DTAC rolled out an internet package to support remote work, insurance for the coronavirus and powerful network solutions that allow secured remote connections to access corporate enterprise or cloud applications, said Rajiv Bawa, chief business officer of DTAC.

"The company would like to support our corporate customers during this period so that their businesses will continue as usual and their services remain unaffected," Mr Bawa said.


Energy firms are rapidly moving to have employees work from home and maintain strict hygiene measures at essential plants in order to keep critical infrastructure running smoothly during this crisis.

Rapidly adopting social distancing guidelines, the state-run Electricity Generating Authority of Thailand (Egat) became the first state firm to adopt a work-from-home concept.

Egat's announcement was made two weeks ago to limit the spread of the disease by fully supporting equipment and human resources for work at home.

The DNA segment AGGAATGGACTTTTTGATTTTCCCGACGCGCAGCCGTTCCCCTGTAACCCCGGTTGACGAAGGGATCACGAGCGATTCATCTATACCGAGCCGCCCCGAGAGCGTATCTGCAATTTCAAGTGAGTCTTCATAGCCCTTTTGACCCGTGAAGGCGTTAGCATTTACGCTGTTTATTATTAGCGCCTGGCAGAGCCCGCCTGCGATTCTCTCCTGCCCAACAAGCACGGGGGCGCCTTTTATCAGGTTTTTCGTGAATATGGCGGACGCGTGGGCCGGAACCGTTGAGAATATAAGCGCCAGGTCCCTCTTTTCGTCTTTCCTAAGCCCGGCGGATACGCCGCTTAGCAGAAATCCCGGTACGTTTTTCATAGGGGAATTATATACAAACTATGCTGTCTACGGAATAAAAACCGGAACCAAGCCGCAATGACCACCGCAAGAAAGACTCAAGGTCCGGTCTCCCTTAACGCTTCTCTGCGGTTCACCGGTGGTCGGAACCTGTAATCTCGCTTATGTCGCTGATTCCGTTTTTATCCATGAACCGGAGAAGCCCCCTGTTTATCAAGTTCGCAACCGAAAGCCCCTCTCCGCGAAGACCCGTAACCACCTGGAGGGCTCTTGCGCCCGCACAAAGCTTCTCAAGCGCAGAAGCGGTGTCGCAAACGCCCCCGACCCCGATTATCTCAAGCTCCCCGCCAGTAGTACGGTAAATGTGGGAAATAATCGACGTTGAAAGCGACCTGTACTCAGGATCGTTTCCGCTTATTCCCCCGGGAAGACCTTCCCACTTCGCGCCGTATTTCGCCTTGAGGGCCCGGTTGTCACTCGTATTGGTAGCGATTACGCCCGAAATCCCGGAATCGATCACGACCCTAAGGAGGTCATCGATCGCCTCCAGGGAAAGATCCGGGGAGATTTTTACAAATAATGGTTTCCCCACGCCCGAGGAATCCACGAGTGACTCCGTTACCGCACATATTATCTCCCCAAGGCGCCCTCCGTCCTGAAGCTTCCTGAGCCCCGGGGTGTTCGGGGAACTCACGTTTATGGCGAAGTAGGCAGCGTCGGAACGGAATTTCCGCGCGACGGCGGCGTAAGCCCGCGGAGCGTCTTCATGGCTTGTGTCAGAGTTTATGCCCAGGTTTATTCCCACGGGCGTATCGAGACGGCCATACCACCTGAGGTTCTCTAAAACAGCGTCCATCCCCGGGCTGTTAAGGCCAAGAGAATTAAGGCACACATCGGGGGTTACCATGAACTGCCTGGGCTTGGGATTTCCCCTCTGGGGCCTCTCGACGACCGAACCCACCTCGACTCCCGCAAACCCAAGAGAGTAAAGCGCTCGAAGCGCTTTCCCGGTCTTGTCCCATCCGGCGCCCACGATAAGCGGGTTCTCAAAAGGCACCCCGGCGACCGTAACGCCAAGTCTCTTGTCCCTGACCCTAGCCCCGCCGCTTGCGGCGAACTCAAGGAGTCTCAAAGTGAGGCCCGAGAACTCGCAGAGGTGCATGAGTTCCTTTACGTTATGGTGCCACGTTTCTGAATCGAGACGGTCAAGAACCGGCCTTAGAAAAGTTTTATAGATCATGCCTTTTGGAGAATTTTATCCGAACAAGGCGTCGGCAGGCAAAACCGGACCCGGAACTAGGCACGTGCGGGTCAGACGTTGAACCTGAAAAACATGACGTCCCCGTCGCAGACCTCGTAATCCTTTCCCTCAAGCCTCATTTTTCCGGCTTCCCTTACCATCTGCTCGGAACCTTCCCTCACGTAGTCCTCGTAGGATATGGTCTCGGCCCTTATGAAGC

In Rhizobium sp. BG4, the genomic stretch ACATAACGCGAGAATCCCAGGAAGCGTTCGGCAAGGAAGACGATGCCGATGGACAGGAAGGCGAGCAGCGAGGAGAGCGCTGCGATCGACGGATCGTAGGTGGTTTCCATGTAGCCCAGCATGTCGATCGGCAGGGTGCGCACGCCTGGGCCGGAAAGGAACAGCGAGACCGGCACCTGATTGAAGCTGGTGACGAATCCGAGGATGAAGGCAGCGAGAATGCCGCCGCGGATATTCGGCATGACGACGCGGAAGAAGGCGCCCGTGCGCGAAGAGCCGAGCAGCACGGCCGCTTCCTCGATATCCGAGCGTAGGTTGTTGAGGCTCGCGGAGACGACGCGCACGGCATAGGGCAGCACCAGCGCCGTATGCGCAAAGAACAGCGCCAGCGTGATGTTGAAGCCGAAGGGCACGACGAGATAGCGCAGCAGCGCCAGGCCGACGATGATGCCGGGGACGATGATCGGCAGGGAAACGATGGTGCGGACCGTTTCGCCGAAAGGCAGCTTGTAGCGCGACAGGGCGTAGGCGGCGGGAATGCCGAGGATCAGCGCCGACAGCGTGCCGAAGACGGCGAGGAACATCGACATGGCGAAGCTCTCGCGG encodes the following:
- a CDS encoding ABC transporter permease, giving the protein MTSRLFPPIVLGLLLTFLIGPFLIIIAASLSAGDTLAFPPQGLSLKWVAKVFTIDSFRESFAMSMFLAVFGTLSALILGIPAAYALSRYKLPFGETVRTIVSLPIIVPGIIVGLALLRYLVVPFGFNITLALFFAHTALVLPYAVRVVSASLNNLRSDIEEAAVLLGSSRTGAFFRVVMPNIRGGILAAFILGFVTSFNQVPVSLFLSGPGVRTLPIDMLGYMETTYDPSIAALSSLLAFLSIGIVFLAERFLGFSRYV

Suttichai Juprasertporn, deputy governor of administration at Egat, said the test period for working from home started last week in order to prepare to monitor electricity generation and transmission at home if Thailand moves into Stage 3 of the pandemic.

Egat is Thailand's sole power generator or enhanced single buyer of electricity, making its work indispensable for national stability.

A month ago Egat strictly prohibited staff from going abroad and visiting risky countries or engaging in activities with large groups of people.

Non-employees have been barred from entering power plants and power control systems.

"We have prepared for Stage 3 of the pandemic," Mr Suttichai said.